By Kelly Manning
Twenty years ago, I was awarded a Vietnam Veterans' Trust scholarship for children of Vietnam Veterans while completing a Bachelor of Fine Arts in drawing at RMIT University in Melbourne. The scholarship provided art supplies and books, enabling the production of a substantial body of work that was both self-exploratory and investigative. As a result of this self-exploration, I regularly visited Melbourne University’s anatomy museum. Drawing internal anatomy became a pathway toward investigating the effects of the spraying of Agent Orange (AO) in Vietnam. The body as a ‘toxic and mutilated vessel’ became my focus, as I was keen to explore the tumour I had on my spine as a child and how it connected to my father’s war experience.
In 2000, I travelled to Vietnam, seeking a connection with the country and its people. My artwork before Vietnam had been predominantly achromatic: upon my return it exploded with colour. The colours I use are very symbolic – orange for Agent Orange, red for blood, pink for the skin that absorbs it, and teal, the colour used extensively in institutions like army barracks and hospitals, places I frequented as a child.
After my scholarship ended in 2002, I undertook an honours year while being artist in residence at St Vincent’s Hospital in Melbourne. Here I immersed myself in my father's war slides, reading about the effects the Vietnam War had on the people and the environment, and investigating war machines and the paraphernalia that goes with war and army life. The study of war took its toll on me psychologically – it’s not a light subject. Eager to both clear my conscience and pursue my connection with Vietnam and its people, I returned to Hanoi at the end of my residency. While in Hanoi, I created a series of paintings – ‘The Quiet’ and ‘Standing Room Only’ – where I employed a new technique utilising latex to create a liquid stencil. These paintings reflected the daily and domestic life in Hanoi at the time.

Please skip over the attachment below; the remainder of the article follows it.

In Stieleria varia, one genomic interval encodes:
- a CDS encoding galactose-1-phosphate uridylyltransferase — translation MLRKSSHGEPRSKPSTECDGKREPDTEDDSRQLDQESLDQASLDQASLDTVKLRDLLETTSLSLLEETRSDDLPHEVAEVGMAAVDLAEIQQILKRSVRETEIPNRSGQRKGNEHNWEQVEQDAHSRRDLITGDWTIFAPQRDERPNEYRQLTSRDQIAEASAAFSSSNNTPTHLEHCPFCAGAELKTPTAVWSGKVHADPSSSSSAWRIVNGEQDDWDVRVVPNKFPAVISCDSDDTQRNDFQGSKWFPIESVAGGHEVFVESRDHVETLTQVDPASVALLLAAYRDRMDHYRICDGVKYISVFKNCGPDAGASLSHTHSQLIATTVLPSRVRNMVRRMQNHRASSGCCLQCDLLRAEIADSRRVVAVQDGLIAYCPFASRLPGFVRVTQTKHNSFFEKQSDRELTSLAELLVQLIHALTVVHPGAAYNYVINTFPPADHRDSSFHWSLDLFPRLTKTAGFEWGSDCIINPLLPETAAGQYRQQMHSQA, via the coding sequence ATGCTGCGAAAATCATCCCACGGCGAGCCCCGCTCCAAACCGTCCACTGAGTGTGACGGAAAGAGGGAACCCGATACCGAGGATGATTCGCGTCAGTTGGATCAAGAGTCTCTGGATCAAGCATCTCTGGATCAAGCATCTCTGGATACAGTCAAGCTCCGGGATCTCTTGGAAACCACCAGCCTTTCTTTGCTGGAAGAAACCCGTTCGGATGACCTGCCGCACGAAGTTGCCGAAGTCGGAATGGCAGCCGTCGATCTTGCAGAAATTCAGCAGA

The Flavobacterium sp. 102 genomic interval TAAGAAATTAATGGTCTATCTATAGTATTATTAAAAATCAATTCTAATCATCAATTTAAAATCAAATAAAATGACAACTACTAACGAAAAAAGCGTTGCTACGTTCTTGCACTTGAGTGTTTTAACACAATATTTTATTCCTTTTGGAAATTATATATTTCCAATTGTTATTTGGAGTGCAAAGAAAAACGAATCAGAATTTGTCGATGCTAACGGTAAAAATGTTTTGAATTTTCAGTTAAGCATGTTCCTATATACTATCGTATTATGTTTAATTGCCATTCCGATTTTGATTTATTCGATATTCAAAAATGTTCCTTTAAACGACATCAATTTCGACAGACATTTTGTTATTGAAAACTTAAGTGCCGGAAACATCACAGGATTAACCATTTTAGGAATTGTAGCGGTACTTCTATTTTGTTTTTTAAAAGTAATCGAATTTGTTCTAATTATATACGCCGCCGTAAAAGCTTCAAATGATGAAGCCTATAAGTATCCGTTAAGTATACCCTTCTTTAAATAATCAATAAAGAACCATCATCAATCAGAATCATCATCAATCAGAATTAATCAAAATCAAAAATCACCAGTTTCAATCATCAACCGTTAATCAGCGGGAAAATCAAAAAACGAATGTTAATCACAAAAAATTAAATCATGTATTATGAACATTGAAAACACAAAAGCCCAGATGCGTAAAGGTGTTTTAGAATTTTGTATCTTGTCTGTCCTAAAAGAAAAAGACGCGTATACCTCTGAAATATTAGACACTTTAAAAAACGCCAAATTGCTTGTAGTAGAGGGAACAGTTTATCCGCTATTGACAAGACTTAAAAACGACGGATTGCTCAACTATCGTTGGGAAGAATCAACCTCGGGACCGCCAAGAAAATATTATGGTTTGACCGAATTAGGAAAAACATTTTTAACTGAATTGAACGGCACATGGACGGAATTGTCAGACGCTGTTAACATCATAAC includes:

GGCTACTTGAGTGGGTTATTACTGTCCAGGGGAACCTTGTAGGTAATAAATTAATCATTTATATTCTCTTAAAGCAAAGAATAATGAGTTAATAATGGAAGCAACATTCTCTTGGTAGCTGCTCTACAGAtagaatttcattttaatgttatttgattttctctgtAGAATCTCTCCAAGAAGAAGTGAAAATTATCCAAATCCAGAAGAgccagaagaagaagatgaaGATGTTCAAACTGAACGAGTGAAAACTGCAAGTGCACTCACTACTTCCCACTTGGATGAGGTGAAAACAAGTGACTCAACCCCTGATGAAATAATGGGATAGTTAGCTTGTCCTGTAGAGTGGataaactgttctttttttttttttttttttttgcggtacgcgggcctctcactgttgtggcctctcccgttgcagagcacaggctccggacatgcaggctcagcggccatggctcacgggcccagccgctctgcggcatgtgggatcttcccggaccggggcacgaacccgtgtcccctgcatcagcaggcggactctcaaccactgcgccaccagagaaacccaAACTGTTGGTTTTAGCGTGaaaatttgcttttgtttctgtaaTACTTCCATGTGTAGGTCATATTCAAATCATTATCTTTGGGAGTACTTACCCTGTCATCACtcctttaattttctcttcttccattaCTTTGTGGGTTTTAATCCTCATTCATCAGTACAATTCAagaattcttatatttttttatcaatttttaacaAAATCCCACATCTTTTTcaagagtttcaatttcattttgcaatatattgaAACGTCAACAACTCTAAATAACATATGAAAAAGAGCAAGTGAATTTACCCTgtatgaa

In 2009, I took part in the Nam Bang exhibition at the Casula Powerhouse Arts Centre in NSW. Nam Bang explored multiple perspectives of the Vietnamese–American war. I produced a large multi-panelled mixed-media painting called ‘Plaques of the Day’, depicting an ‘army brat’ hiding from her father’s PTSD.
Today, the key focus of my work is portraiture. It is the progression of the work related to the Vietnam War: focussing on a broader context of war, survival and post-apocalyptic imaginings. I am also thoroughly fascinated with brutalist architecture and strength in structure, especially that of the bunker as a tool for self-preservation and a gesture to the complexities of the individual within an industrial world. For me, the bunker proposes a new ideal, a utopian squat, creating luxury in survival where traditional ideas of luxury do not exist.
It’s going to be a new and exciting chapter ahead as I follow this thread.
We were delighted when Kelly agreed to catch up with us. We unearthed Kelly's speech from 20 years ago in an unmarked folder at the back of a filing cabinet. Kelly's speech is a moving account of the impact of her scholarship on her life at at time when assistance was very welcome. Click here to read Kelly's beautiful speech.
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